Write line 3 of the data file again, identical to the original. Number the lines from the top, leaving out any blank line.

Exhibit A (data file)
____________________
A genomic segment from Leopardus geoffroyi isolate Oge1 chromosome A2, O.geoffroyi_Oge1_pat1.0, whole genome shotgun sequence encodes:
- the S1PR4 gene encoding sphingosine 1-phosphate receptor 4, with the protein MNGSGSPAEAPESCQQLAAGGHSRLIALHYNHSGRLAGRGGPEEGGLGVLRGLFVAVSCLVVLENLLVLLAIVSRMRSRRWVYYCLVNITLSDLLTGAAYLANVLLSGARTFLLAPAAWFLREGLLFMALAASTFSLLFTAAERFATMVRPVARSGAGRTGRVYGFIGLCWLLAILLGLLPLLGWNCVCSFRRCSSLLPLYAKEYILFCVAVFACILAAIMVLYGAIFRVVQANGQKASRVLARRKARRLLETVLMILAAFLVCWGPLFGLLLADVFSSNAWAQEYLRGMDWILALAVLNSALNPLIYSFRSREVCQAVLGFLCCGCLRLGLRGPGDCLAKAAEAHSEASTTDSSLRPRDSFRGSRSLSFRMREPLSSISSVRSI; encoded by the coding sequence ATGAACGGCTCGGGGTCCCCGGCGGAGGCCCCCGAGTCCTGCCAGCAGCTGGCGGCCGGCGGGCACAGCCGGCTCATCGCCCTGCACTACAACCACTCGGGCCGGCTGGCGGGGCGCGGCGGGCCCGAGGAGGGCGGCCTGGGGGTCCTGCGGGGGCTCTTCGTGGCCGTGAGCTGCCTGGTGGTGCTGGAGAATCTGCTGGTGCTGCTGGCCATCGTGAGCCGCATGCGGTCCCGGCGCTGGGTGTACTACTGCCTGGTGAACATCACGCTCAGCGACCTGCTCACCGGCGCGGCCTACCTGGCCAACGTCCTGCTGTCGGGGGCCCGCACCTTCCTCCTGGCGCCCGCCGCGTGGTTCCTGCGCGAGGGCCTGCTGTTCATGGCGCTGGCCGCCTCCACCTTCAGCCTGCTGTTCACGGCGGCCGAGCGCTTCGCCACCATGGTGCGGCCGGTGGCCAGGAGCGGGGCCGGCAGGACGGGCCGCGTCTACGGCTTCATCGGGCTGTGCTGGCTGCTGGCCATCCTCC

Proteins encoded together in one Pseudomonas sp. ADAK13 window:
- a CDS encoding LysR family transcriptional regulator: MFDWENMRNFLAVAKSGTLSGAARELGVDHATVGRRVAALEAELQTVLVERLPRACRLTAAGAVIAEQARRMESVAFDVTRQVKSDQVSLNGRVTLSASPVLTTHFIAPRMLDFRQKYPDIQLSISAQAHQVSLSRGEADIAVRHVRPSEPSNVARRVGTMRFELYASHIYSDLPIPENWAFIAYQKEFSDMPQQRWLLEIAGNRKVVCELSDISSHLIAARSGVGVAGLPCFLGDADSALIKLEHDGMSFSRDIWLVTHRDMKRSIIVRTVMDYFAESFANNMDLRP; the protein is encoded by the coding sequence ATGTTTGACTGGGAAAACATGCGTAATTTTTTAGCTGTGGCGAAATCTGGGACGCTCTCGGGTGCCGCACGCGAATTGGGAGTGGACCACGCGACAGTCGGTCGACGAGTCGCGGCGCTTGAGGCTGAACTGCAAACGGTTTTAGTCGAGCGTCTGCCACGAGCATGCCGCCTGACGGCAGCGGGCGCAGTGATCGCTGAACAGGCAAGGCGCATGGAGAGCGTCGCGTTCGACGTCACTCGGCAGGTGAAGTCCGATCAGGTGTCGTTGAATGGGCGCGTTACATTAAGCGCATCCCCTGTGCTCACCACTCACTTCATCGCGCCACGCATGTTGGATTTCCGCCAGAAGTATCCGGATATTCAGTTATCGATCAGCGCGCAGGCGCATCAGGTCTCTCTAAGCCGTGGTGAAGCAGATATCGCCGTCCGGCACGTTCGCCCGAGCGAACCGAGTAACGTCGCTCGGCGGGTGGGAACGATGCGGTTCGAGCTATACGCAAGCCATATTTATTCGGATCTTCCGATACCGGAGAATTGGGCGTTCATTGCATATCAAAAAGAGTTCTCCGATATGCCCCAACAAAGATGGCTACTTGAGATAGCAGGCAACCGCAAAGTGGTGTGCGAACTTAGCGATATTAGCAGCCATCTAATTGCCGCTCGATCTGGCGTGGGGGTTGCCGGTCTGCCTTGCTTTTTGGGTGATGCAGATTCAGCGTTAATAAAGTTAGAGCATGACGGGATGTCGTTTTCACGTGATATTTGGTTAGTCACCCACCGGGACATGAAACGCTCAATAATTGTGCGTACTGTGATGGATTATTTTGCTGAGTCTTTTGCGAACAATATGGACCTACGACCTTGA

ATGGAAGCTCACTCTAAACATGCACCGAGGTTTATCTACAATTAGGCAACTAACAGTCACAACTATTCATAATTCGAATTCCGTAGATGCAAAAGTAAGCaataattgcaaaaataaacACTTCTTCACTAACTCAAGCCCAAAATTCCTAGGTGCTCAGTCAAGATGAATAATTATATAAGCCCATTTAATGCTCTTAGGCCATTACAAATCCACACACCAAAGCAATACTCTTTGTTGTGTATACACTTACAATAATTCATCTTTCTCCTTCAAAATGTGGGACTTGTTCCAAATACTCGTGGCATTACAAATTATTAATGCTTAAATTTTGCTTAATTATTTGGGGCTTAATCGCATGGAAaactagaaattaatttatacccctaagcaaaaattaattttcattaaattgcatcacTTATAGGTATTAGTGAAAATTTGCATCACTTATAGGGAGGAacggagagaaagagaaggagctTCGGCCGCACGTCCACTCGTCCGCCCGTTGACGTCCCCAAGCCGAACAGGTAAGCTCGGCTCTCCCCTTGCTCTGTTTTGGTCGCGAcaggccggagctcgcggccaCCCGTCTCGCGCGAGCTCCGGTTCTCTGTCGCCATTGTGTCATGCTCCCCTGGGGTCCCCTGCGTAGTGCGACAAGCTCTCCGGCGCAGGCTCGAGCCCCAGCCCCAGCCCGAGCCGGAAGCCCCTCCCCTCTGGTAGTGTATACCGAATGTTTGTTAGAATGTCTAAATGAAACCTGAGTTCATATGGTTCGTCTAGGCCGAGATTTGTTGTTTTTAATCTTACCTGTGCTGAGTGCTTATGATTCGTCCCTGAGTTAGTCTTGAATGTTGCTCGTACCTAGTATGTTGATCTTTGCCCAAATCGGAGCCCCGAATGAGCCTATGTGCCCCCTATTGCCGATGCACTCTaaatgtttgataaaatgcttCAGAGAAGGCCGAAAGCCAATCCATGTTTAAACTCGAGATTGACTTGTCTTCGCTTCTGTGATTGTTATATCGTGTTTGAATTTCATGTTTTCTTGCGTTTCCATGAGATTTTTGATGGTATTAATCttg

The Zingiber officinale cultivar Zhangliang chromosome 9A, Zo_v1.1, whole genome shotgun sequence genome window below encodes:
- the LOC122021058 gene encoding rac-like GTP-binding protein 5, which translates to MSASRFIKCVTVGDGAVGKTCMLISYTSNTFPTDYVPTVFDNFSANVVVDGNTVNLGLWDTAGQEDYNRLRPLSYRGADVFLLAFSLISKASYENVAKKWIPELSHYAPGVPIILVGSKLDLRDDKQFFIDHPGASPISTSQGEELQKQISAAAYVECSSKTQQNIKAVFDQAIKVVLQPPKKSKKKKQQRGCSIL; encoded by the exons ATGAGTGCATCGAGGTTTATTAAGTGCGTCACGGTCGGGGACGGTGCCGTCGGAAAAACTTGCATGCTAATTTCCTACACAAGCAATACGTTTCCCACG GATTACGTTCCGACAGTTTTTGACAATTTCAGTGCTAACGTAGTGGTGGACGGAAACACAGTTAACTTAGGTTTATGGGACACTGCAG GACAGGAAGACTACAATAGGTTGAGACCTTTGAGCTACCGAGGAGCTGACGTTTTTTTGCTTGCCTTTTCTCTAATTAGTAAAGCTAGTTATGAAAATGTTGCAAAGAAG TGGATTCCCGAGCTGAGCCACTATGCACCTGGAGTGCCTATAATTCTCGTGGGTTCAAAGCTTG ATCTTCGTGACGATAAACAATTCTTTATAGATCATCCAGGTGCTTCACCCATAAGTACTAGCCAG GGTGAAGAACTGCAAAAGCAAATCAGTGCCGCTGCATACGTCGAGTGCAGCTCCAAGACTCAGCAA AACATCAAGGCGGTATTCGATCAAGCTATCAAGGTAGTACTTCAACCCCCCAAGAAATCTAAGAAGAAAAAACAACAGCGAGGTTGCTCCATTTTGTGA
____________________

Proteins encoded together in one Pseudomonas sp. ADAK13 window: